Councillor Judy Brown took a step forward Tuesday night to bring the Town of Perth into the 21st century. She tabled a motion to look at the benefits of the Town having a presence on social media, and the costs to administer it.
“We need to do a better job of engaging our citizens.”
Council, on the whole, supported her motion but with definite opinions on the dangers and pitfalls surrounding it.
“I am loathe to be part of the death of print media and newspapers,” Mayor Fenik said, adding that the Town would need to preserve the right “to deliver municipal government” as it should be delivered, and “not to engage in delivering governance over a facebook page.
“We need to have a sound policy that [we will not engage in] all the crap, trolls, abuses, and dark places. It is the way of the future but I think if we go down that path we will need to address the inequities of those who can’t afford computers and can’t be on the internet. I’ve always worried about that.”
Councillor Bird agreed the Town needs a media policy. “It’s a huge minefield. We need a media policy, we need people trained specifically in what not to put there, and what not to respond to. Whoever is managing this must be trained.”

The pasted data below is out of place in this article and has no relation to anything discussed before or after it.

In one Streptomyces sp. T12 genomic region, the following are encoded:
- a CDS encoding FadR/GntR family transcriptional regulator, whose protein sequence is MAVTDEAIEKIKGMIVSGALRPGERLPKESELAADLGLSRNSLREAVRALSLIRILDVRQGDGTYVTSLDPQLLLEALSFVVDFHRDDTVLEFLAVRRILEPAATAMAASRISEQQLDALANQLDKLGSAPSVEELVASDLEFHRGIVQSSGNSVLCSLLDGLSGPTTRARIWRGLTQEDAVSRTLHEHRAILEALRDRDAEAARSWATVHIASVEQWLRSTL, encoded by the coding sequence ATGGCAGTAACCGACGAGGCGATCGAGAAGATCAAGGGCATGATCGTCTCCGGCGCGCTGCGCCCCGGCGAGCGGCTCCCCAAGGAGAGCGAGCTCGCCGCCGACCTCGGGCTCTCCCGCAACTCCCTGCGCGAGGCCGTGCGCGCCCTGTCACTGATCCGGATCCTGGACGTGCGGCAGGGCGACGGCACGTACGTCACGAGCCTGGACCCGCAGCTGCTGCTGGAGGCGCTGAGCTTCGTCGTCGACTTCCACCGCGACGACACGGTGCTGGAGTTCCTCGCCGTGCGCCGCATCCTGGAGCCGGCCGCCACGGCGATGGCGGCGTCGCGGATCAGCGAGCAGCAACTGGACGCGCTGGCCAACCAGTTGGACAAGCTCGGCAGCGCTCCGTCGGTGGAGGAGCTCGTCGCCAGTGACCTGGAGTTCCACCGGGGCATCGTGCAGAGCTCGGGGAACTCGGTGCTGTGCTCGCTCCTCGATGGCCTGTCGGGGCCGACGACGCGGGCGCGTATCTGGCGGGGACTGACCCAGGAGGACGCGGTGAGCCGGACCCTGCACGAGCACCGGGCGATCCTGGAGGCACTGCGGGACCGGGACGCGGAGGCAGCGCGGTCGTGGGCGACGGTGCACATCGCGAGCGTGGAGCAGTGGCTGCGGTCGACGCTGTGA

At the moment Perth uses at least one facebook site for Perth Tourism. Shannon Baillon, Director of Community Services, explained that her staff takes care of this.
Councillor Smith agreed the Town needs a social media presence, adding “it’s not the way of the future, it’s here now.
Councillor Cameron is convinced that “if you want to find out stuff, you’ll find it out. You do what have to do to find out what you need.”
Brown commented that “legislation still does require us to put notices in newspapers for some things like planning changes. But we can cut back on using newspapers quite a bit; that would give us money to proceed with social media.
Baillon said she could present options and costs within a couple of months.